Tag Archives: World Record for Greatest Mass Carried to a Height of 2000 Meters

3 February 1982

An Aeroflot Mil Mi-26 at Farnborough, 1984.
An Aeroflot Mil Mi-26 at Farnborough, 1984.

2–4 February 1982: Over a three-day period, several flight crews set a series of Fédération Aéronautique Internationale (FAI) payload-to-altitude world records at Podmoskovnoe. They flew an OKB Mil Design Bureau Mi-26 heavy lift helicopter.

On 3 February 1982, flown by Ге́рман Вита́льевич Алфёров (Herman Vitalievich Alferov) and L.A. Indeev, the Mi-26 with an all-up weight of 56,768.8 kilograms (125,153.8 pounds) flew to a height of 2,000 meters (6,562 feet).¹ Later, they flew to a height of 4,100 meters (13,451 feet) with a payload of 25,000 kilograms (55,115.6 pounds).²

The Mil Mi-26 (NATO code name: Halo) first flew on 25 October 1977. It is a twin-engine heavy-lift helicopter, normally operated by a flight crew of five, and can carry up to 90 passengers.

The Mi-26 is 40.025 meters (131 feet, 3¾ inches) long, with all rotors turning, and has a height of 8.145 meters (26 feet, 8¾ inches). The eight-bladed main rotor has a diameter of 32.00 meters (105 feet) and turns clockwise, as seen from above. (The advancing blade is on the left.) A five-bladed tail rotor is mounted on a pylon, to the right side of the aircraft, in a tractor configuration. It turns clockwise, as seen from the helicopter’s left.

The helicopter has an empty weight of 28,200 kilograms (62,170 pounds), gross weight of 49,600 kilograms (109,350 pounds) and maximum weight of 56,000 kilograms (123,450 pounds). The fuel capacity is 12,000 liters (3,200 gallons).

The Mi-26 is powered by two Lotarev D-136 turboshaft engines which are rated at 8,500 kW (11,299 shaft horsepower), each. It’s cruise speed is 255 kilometers per hour (158 miles per hour) and the maximum speed is 296 kilometers per hour (183 miles per hour). Range is 620 kilometers (385 miles). The service ceiling is 4,500 meters (14,765 feet).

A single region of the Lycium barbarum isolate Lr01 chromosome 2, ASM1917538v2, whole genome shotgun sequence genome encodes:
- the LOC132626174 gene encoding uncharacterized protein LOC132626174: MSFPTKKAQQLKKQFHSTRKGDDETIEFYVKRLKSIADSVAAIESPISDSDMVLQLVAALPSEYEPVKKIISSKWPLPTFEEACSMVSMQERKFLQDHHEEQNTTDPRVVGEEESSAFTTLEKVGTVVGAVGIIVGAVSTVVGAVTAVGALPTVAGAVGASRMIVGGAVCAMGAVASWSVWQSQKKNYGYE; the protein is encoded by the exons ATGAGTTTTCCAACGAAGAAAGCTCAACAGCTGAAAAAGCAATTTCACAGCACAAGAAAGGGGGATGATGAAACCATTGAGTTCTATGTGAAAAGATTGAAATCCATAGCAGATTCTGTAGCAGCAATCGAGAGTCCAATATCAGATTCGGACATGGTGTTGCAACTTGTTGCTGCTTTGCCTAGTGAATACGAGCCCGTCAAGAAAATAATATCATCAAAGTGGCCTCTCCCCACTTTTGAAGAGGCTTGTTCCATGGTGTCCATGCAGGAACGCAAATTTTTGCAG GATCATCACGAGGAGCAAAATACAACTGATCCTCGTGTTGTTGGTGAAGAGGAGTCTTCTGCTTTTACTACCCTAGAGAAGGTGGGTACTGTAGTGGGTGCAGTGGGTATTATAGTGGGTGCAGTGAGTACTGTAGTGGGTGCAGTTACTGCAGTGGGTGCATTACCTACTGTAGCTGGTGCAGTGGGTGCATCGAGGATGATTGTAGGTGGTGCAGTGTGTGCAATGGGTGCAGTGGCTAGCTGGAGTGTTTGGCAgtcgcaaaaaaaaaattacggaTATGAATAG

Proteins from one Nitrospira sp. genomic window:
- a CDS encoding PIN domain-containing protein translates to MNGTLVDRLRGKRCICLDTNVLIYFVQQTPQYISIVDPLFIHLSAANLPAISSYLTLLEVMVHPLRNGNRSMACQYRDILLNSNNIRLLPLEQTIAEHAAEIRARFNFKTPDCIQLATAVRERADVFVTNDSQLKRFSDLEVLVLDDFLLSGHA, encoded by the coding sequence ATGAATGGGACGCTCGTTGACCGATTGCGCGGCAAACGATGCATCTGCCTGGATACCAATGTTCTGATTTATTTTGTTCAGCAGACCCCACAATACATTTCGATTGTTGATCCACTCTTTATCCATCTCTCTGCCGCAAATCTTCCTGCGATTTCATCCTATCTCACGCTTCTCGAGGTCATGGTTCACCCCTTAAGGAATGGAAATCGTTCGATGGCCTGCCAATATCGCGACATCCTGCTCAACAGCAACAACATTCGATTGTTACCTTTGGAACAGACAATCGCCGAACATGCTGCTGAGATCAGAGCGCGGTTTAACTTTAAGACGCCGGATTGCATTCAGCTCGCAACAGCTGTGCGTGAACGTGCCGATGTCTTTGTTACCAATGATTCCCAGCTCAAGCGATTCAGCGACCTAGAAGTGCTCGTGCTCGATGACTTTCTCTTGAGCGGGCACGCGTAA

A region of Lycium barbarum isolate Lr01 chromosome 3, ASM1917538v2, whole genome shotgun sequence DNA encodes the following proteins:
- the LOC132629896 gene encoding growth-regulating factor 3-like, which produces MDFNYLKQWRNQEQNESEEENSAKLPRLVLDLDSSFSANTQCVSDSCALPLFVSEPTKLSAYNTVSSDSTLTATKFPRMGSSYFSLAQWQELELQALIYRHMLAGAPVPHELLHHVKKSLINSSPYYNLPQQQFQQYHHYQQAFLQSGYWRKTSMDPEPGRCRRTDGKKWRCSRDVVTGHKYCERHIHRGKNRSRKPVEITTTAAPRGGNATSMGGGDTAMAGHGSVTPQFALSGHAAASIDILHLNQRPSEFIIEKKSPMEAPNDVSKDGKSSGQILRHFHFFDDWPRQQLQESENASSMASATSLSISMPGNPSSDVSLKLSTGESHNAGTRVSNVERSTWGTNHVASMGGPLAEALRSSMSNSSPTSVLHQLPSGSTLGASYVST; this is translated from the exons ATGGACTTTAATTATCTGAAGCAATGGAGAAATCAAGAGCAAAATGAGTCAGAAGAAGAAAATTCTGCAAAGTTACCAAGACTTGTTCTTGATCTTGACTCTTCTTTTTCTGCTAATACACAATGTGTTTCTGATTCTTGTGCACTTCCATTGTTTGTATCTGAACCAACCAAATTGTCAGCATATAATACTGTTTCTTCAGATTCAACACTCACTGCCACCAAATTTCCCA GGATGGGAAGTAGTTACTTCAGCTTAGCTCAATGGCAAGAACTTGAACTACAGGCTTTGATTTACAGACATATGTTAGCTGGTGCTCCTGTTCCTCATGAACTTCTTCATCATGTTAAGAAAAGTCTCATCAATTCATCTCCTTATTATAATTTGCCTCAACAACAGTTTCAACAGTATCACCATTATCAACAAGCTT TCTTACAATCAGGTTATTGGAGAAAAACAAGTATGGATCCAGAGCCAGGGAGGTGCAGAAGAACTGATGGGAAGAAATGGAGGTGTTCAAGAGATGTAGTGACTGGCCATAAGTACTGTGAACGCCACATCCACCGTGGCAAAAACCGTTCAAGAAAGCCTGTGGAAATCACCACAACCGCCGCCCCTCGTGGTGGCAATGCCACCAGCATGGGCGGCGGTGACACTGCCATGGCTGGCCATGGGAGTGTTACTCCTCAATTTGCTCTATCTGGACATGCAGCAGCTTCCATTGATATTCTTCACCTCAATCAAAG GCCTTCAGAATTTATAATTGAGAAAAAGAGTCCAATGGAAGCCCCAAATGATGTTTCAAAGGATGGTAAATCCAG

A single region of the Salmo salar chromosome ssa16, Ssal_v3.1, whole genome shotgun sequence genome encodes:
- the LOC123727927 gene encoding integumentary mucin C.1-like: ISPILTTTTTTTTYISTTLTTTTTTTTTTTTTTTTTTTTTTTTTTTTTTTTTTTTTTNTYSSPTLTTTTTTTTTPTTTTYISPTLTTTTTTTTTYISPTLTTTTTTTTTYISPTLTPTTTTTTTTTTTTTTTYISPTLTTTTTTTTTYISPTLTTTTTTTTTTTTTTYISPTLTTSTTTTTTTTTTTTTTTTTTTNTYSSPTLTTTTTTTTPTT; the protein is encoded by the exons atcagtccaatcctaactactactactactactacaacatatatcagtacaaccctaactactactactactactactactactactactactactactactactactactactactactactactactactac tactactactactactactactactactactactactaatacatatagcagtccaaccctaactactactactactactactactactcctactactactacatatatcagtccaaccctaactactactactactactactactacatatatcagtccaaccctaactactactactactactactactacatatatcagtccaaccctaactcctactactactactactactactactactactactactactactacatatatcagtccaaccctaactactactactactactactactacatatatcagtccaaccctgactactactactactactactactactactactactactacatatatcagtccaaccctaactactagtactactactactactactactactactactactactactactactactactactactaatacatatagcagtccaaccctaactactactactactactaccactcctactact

320 Mil Mi-26 helicopters have been built.

Г. В. Алфёров
Г. В. Алфёров

Herman Vitalievich Alferov (Ге́рман Вита́льевич Алфёров) was born at Moscow, U.S.S.R., 11 April 1934. He learned to fly at the Moscow Flying Club at the age of 16. I was a flight instructor at the Russian National Aeroclub Chkalov, the oldest flying club in Russia, from 1952 to 1954. He graduated from the DOSAAF flight/technical school at Saransk in 1954.

Alferov was a test pilot at OKB Mil Design Bureau from 1954 until 1982. He made the first flights of many Mil helicopters, including the Mi-1 KX  light helicopter in 1957, the first Soviet production turboshaft-powered helicopter, the heavy-lift Mi-6 (he was co-pilot), the twin-turboshaft Mi-2, Mi-10K flying crane, and the Mi-24 “Hind” attack helicopter (co-pilot). He was the lead test pilot for the Mi-24 at the Arsenyev aviation plant at Aresenev, Primorski Krai, in the Russian Far East from 1970, and for the Mi-26 beginning in 1978.

Herman Vitalievich Alferov died at Moscow, Russia, 9 January 2012, at the age of 77 years. During his aviation career, he had been awarded the Order of the October Revolution, Order of the Red Banner of Labor (two awards), Order of the Red Star (two awards), Order of the Badge of Honor, and was named an Honored Test Pilot of the Soviet Union. He had participated in setting five FAI world records for helicopters.

¹ FAI Record File Number 9936

² FAI Record File Number 9909